Evidence that the Maoists were running out of money would be virtually impossible to find. Their records are not exactly public. It was actually the king and government who mainstream analysts believed would be bankrupt by July of this year. The Maoists are not dependent on international financial support. The Government is. The king had managed to get most of his international support cut off, particularly military support but also foreign Aid. See http://www.saag.org or do some googling. My Internet connection is too slow here to find a link for you.

    The Government/RNA and various independent analysts Have been predicting that the Maoists were about to break, had lost their public support, were looking for a soft landing etc. since 1998. A month before I came to Nepal the first time I attended a summit in Berkeley with Depak Thapa and others. They were repeating the same kind of pablum, None of it has ever been reflected by the situation on the ground.

    I look at it this way: The Maoists were charging tourists 1000RS each to go through the area I interviewed them. Thats more then the average monthly income here. During the season there are up to 500 tourists that could be staying at a given village. An army that couldn’t manage to connect Jomsom to Beni in order to cut off that cash flow does not have the strategic advantage. In addition, A guerrilla movement that just built a 91km road is not running out of money. That’s simplistic analysis of course, but it more based on the ground reality then idle claims from Kathmandu.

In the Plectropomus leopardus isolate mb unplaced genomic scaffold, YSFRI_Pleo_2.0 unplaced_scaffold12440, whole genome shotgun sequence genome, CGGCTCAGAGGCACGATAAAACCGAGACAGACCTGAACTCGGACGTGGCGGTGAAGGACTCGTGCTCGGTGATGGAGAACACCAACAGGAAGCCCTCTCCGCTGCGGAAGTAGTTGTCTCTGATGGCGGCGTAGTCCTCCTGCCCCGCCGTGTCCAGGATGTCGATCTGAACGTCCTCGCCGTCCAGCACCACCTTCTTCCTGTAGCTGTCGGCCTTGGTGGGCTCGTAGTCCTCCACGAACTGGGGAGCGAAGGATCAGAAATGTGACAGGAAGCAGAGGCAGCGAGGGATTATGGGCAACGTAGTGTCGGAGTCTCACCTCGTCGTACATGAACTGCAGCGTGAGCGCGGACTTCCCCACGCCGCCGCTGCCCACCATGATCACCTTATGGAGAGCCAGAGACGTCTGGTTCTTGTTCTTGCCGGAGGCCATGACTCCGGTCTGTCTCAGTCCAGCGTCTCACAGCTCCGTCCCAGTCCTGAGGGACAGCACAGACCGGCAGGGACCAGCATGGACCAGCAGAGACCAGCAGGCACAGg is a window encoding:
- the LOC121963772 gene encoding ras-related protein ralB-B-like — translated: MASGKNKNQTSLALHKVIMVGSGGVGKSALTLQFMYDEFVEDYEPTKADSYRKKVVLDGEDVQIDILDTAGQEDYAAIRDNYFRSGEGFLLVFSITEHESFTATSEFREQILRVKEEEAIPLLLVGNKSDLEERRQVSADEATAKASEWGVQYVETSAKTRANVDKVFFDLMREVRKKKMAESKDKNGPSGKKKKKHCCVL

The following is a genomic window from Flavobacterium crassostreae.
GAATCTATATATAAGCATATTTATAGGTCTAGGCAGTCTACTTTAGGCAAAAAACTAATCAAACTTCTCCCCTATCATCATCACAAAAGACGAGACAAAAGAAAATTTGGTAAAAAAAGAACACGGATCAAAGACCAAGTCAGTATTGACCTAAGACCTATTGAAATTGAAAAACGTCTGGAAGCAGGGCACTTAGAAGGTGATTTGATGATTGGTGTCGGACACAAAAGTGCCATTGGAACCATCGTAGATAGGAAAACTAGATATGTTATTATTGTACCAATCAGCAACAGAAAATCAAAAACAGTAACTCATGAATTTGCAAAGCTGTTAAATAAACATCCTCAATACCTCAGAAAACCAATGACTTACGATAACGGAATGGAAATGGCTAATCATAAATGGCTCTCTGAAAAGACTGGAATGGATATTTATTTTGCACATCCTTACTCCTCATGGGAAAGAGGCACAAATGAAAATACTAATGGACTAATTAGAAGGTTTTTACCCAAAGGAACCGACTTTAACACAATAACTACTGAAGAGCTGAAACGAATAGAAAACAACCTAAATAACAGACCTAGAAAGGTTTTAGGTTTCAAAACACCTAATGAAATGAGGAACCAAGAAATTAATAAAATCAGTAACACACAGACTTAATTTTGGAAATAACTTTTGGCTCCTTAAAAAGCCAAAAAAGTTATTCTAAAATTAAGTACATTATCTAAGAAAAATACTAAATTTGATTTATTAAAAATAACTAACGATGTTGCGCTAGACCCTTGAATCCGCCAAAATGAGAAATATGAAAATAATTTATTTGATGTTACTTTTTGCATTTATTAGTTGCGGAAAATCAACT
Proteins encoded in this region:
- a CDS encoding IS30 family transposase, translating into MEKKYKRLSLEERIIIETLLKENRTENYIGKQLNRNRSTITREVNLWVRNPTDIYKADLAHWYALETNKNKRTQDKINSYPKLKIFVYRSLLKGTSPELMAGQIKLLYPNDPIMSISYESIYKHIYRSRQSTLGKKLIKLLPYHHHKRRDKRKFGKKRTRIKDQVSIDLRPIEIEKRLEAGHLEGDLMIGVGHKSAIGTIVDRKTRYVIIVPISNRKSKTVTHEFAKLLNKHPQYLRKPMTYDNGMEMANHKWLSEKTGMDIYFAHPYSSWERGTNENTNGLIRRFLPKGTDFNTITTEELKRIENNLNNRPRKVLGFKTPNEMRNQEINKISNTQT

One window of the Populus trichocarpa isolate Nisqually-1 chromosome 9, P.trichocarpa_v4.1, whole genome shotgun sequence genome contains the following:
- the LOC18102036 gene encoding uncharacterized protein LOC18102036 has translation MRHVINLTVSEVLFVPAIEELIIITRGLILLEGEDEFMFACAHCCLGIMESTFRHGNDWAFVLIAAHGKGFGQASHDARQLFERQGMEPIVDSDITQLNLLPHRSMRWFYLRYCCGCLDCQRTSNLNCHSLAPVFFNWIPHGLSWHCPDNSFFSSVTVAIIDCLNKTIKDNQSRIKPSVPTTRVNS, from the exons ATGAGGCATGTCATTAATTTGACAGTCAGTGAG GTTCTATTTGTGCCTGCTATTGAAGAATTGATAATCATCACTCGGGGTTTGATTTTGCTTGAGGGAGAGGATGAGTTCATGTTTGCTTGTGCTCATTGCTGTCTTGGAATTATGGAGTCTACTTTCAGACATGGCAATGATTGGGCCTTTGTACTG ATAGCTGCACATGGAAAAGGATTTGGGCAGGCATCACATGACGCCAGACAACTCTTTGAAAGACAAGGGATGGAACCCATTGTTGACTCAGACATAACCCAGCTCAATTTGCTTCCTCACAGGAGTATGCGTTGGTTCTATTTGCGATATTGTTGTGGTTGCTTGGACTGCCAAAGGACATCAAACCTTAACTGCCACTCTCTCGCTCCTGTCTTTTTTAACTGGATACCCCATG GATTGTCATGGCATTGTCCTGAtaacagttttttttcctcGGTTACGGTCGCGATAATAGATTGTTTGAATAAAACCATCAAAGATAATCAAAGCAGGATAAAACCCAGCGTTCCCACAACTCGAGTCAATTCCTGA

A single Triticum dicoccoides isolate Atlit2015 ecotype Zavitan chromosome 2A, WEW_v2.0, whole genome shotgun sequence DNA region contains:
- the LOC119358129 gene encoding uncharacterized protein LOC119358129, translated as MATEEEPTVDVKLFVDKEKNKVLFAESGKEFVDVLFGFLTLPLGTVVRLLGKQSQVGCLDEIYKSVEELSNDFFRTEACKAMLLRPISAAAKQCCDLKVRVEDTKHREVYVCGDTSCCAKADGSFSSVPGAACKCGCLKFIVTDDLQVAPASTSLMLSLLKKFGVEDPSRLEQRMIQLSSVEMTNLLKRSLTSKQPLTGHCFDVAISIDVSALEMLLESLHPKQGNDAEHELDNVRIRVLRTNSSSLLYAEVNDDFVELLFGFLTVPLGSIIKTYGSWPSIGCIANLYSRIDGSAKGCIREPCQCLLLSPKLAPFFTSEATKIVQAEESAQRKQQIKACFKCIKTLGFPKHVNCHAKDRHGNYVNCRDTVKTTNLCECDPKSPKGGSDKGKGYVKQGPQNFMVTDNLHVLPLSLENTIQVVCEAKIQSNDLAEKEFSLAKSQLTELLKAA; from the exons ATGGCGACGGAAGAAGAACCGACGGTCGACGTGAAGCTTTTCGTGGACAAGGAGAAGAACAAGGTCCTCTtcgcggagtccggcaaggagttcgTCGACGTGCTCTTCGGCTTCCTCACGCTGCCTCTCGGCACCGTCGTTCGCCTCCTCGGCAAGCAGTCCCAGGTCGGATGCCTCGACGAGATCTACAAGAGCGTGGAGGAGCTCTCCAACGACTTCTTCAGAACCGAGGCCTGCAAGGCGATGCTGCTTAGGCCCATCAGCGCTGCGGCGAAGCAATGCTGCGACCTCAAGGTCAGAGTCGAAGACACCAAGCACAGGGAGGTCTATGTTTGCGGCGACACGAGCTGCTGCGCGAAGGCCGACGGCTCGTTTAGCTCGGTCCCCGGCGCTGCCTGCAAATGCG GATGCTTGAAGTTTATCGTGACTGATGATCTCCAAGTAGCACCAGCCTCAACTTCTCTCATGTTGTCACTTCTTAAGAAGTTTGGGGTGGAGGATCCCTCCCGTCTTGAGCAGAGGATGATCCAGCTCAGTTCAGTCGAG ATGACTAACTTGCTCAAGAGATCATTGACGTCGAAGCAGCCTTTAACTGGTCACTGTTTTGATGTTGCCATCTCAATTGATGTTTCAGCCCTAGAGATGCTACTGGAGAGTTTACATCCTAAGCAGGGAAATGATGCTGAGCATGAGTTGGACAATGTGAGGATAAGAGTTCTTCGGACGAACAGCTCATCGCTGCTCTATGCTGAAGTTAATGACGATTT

Deva: (If you are not being sarcastic) A movement for no state or army in Nepal and a movement to become a province of India are functionally equivalent.

  45. Deva wants Prachanda’s personal goondas to intimidate and run the country..

    Deva says:
    ” Disband the Nepale Army and just buidl up the militias that Prachanda has proposed. Good for all concerned. “..

  46. lets not be too fatalistic, Deva. I guess its slave mentality you are talking about, I agree with its here but most worrying thing is herd mentality we seem to pick up, dunno from where?

  47. My above should have been adressed to Diehard instead of Deva. Sorry Deva.

    lets try it again:

    Diehard: A movement for no state or army in Nepal and a movement to become a province of India are functionally equivalent.

  48. Neil, buddy I have no agrgument with that. That is the reason and why I answered Deva.

  49. Good God, we can’t have militias in this country.
    A small standing army, for prestige’s sake, might be a good idea. Plus, we need a force capable of responding quickly to emergencies and natural disasters.

    But militias, no. Who will they be controlled by?